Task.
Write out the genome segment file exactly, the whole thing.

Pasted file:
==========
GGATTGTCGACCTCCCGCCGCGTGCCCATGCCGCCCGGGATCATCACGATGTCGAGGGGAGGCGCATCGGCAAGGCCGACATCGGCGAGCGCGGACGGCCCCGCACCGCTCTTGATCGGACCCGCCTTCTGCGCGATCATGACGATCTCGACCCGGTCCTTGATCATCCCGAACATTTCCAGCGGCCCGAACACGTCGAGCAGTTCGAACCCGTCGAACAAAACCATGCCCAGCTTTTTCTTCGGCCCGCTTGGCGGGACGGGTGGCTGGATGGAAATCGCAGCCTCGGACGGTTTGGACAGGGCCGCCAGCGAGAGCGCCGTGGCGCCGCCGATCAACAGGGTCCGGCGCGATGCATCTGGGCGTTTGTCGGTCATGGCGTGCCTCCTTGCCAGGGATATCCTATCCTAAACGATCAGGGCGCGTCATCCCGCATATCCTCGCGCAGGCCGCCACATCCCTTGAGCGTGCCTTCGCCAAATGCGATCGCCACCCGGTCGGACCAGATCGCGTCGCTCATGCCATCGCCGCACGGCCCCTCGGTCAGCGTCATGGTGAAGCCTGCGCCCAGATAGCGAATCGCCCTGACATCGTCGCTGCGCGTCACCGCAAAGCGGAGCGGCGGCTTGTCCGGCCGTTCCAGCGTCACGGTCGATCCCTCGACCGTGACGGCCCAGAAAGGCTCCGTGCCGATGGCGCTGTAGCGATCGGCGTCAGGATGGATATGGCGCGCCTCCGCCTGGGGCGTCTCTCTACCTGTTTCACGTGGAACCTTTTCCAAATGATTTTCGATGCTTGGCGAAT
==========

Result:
GGATTGTCGACCTCCCGCCGCGTGCCCATGCCGCCCGGGATCATCACGATGTCGAGGGGAGGCGCATCGGCAAGGCCGACATCGGCGAGCGCGGACGGCCCCGCACCGCTCTTGATCGGACCCGCCTTCTGCGCGATCATGACGATCTCGACCCGGTCCTTGATCATCCCGAACATTTCCAGCGGCCCGAACACGTCGAGCAGTTCGAACCCGTCGAACAAAACCATGCCCAGCTTTTTCTTCGGCCCGCTTGGCGGGACGGGTGGCTGGATGGAAATCGCAGCCTCGGACGGTTTGGACAGGGCCGCCAGCGAGAGCGCCGTGGCGCCGCCGATCAACAGGGTCCGGCGCGATGCATCTGGGCGTTTGTCGGTCATGGCGTGCCTCCTTGCCAGGGATATCCTATCCTAAACGATCAGGGCGCGTCATCCCGCATATCCTCGCGCAGGCCGCCACATCCCTTGAGCGTGCCTTCGCCAAATGCGATCGCCACCCGGTCGGACCAGATCGCGTCGCTCATGCCATCGCCGCACGGCCCCTCGGTCAGCGTCATGGTGAAGCCTGCGCCCAGATAGCGAATCGCCCTGACATCGTCGCTGCGCGTCACCGCAAAGCGGAGCGGCGGCTTGTCCGGCCGTTCCAGCGTCACGGTCGATCCCTCGACCGTGACGGCCCAGAAAGGCTCCGTGCCGATGGCGCTGTAGCGATCGGCGTCAGGATGGATATGGCGCGCCTCCGCCTGGGGCGTCTCTCTACCTGTTTCACGTGGAACCTTTTCCAAATGATTTTCGATGCTTGGCGAAT